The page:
Broadband: but not quite as broad as advertised

The most popular forms of broadband whether ADSL, Cable and HSPA Wireless all suffer the same technological limitation -- it is almost impossible to predict the actual speed that the consumer will enjoy. And therefore, the marketeers take over and sell the maximum theoretical speed and in some small print actually describe that only in exceptional circumstances will the maximum speed be realised.

The following graph based upon a sample of 175k Plusnet customers illustrate the scale of the challenge.

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The graph illustrates that only around 12% of the base get the full 8Mbps at synchronisation whereas just over 6% of the base are languishing below 1Mbps. Very little fault can be ascribed to Plusnet -- it is just a feature of ADSL technology that speed is proportional to line quality and length. In fact, Plusnet work hard to ensure that their customers are satisfied. The recent polls of customer satisfaction showing Plusnet topping the list can not all be wrong.

In fact, we seriously doubt whether the majority of UK population actually currently know what speed they are receiving -- to most people the biggest test is whether the BBC iPlayer streams acceptably or whether Skype calls do not break up. Most people we speak to these days just accept that the really big bandwidth hogging applications such as P2P or Usenet downloading are just something you do in the background and it is not important when they arrive. Life is probably much more difficult for the IPTV service providers such as BT and Tiscali, who require more bandwidth.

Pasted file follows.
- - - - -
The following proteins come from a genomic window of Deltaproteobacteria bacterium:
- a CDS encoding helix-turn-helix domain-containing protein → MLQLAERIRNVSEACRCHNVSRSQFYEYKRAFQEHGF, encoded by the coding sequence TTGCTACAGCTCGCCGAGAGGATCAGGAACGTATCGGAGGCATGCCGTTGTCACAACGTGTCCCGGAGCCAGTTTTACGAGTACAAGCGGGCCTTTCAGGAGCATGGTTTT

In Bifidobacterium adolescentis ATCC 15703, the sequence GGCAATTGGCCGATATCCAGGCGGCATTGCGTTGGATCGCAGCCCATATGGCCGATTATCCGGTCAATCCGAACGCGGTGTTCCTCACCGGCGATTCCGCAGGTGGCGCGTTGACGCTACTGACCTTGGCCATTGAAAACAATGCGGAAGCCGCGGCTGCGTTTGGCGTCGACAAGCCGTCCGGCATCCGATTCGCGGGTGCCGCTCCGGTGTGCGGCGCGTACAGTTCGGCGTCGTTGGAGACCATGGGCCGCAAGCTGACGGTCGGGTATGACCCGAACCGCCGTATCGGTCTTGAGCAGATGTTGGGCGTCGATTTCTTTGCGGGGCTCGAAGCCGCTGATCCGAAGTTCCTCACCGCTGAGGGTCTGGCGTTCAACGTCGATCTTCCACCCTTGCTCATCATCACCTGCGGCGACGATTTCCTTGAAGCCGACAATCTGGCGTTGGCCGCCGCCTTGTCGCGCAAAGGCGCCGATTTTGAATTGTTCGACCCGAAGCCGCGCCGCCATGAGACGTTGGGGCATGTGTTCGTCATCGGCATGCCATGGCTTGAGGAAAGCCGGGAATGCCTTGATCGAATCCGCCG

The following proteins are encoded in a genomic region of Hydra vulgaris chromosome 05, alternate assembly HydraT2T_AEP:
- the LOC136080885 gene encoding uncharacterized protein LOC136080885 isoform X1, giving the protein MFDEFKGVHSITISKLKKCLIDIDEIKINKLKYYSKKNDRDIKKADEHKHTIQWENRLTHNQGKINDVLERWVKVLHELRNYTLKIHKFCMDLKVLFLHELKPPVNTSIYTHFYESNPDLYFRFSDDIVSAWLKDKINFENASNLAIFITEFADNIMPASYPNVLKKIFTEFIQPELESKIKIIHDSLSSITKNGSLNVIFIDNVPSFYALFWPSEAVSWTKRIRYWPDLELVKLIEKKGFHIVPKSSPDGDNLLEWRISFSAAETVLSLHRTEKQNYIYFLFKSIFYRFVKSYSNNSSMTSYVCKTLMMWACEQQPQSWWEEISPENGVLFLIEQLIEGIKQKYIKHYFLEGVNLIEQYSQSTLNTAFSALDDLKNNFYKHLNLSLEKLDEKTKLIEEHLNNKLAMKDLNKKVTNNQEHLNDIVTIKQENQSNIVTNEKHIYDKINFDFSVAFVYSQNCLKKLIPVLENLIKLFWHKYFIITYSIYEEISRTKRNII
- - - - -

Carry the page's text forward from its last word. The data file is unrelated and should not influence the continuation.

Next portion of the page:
However, we feel that all is about to change with the next generation of monitoring and comparison tools which are about to be unleashed onto the unsuspecting ISP networks. There is now the technology available to monitor broadband connections and determine where the bottlenecks are within an ISP network -- if the sample is big enough it will produce results down to the individual exchange / central level.

This will be a frightening thought to most ISPs -- a new churn generator entering the market. Churn is quite possibly the most destructive force ever invented for telco business models.

This will also be applicable to cable networks. Although they don't suffer the same degree of problems as ADSL technology, nonetheless DOCSIS is a shared pipe technology. Indeed... it is rumoured that on some segments in some areas of the planet some pipes are overloaded.

The situation for wireless companies is even worse: for not only is it a shared technology, but the signal degrades with distance from the cell site and when passing through walls. Vodafone recently revealed that 50% of its data traffic is transmitted from 10% of its cell sites. This illustrates the scale of the network engineering challenge facing the wireless operators.

In short, no technology is perfect and currently only a limited amount of customers will be aware or even care whether they are on the best local performing network. This is all about to change and the ISPs, whether fixed, cable or mobile, need to get ready and focus on delivering the best possible connection with the customer support to match to keep hold onto the base.

Your customers are about to become a lot more informed. What's your plan?